© National Committee
on Pay Equity
Pay Equity
Polling Data on the Wage Gap

When women are asked to rank the issues that are most important to them, fair pay continually surfaces among the top concerns. The issue resonates strongly with both men as well as women. Although majorities of voters from all demographic focus groups indicate support for pay equity, women and people of color are most passionate about the need to address this issue.

Following is polling data collected from throughout the 1990s and the year 2000 demonstrating several consistent themes: (1) the acknowledgment that women are not paid fairly; (2) that equal pay is a top workplace concern; and (3) that workers are receptive to solutions that provide economic equality.

Center for Policy Alternatives and Lifetime Television, "Women's Voices 2000," September 2000.
The Center for Policy Alternatives and Lifetime Television commissioned a series of focus groups and a bipartisan national poll to analyze women's views during the 2000 election cycle. Equal pay was the top workplace concern. Ninety-three percent (93%) of African American women, 91% of Latinas, 90% of Asian American women and 87% of white women said equal pay and benefits for women should be one of the top policy priorities in the United States.

Working Woman Magazine, "Paycheck Checkup," May 2000
To mark Equal Pay Day, Working Woman Magazine conducted an on-line poll with questions about the wage gap. Based on 300 respondents, 83% thought that the pay gap was generally a problem; 51% said their employer pays them less than a man would earn for doing the same job, and 53% attributed the pay gap to the employer's view of women as lacking in commitment.

AFL-CIO Working Woman's Department, "Ask a Working Woman," March 2000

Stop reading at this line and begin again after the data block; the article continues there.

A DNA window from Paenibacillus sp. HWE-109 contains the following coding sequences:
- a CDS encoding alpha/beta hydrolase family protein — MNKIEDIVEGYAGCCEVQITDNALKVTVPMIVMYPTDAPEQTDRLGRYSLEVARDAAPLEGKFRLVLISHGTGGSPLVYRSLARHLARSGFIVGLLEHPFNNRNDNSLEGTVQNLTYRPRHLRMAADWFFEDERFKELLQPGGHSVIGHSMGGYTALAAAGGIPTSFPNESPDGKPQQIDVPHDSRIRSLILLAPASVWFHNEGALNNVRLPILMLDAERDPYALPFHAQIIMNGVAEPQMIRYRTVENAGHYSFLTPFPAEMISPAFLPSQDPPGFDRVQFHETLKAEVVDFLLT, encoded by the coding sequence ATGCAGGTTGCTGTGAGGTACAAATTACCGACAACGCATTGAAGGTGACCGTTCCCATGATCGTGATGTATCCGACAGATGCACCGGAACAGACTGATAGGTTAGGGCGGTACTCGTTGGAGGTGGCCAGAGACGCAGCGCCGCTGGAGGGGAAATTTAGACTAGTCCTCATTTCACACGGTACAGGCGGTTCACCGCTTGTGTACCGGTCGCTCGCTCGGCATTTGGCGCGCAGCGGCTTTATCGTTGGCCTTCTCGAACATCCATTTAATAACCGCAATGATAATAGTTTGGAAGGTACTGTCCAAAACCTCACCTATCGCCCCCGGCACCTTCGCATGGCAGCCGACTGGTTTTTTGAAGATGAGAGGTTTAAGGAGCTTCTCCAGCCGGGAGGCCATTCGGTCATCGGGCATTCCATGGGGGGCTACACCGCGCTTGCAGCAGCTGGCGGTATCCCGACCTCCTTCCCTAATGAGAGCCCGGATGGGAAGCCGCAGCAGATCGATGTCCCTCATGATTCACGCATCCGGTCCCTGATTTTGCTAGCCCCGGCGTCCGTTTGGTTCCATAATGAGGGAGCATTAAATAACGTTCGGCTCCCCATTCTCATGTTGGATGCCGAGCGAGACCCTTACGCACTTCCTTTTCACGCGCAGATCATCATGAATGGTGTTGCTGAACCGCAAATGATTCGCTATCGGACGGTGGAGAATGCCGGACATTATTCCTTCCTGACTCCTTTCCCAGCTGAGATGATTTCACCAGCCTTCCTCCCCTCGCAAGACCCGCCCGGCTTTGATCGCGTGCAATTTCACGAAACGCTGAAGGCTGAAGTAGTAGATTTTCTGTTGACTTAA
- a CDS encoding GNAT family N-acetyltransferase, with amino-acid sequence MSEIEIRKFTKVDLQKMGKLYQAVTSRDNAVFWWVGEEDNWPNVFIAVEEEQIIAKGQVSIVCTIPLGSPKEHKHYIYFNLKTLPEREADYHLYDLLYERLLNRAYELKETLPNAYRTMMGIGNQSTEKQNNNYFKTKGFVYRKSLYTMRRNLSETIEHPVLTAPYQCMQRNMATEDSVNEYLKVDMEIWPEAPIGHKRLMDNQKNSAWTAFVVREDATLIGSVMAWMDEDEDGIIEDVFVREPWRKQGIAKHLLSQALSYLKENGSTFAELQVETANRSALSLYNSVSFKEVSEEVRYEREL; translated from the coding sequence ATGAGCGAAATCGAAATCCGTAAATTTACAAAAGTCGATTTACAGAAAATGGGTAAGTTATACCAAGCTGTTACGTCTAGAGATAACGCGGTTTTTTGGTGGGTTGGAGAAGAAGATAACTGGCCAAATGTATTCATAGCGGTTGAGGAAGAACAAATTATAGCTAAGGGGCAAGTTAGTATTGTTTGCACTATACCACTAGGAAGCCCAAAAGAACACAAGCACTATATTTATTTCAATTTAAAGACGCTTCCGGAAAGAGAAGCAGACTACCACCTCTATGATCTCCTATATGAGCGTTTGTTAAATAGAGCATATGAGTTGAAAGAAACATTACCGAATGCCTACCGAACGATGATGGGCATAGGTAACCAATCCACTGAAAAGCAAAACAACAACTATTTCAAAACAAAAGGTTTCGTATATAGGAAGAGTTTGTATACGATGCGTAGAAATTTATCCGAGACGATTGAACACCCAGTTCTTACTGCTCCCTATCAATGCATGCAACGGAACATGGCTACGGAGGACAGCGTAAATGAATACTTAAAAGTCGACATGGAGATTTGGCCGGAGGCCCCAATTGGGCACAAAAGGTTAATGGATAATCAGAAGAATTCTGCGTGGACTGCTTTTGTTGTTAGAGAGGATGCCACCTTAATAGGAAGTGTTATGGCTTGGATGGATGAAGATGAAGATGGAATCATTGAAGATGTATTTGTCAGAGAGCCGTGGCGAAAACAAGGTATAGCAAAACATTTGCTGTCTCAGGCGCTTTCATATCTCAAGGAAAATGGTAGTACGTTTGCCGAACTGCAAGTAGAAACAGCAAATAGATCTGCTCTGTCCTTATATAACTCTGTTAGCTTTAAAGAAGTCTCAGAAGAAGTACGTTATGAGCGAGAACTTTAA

Across the board, women responding to the Ask A Working Woman 2000 survey said that stronger equal pay laws should be the number one legislative priority. Nine out of ten (87%) working women said stronger equal pay laws are important, with 51% saying they are very important. The poll found that women of color and low-income women felt especially strong about fair pay: 58% of African American women, 61% of Hispanic women, and 59% of low income women ranked the issue as very important.

Business and Professional Women/USA, National Poll, September, 1999
This poll of 800 likely voters asked respondents whether they thought women and minorities were paid less for the same work as their white male counterparts. Overwhelmingly, voters from both sides of the political aisle said yes. Sixty-five percent of those likely to vote for the GOP in 2000 and 77% of likely Democratic voters believe women and minorities are paid less than white men for the same work. Broken down by gender, 60% of male voters and 78% of female voters said women and minorities are paid less. The poll was conducted by the bipartisan team of Frank Luntz and Jennifer Laszlo.


The Washington Post, the Henry J. Kaiser Family Foundation, and Harvard University, "Reality Check/The Gender Revolution," March, 1998.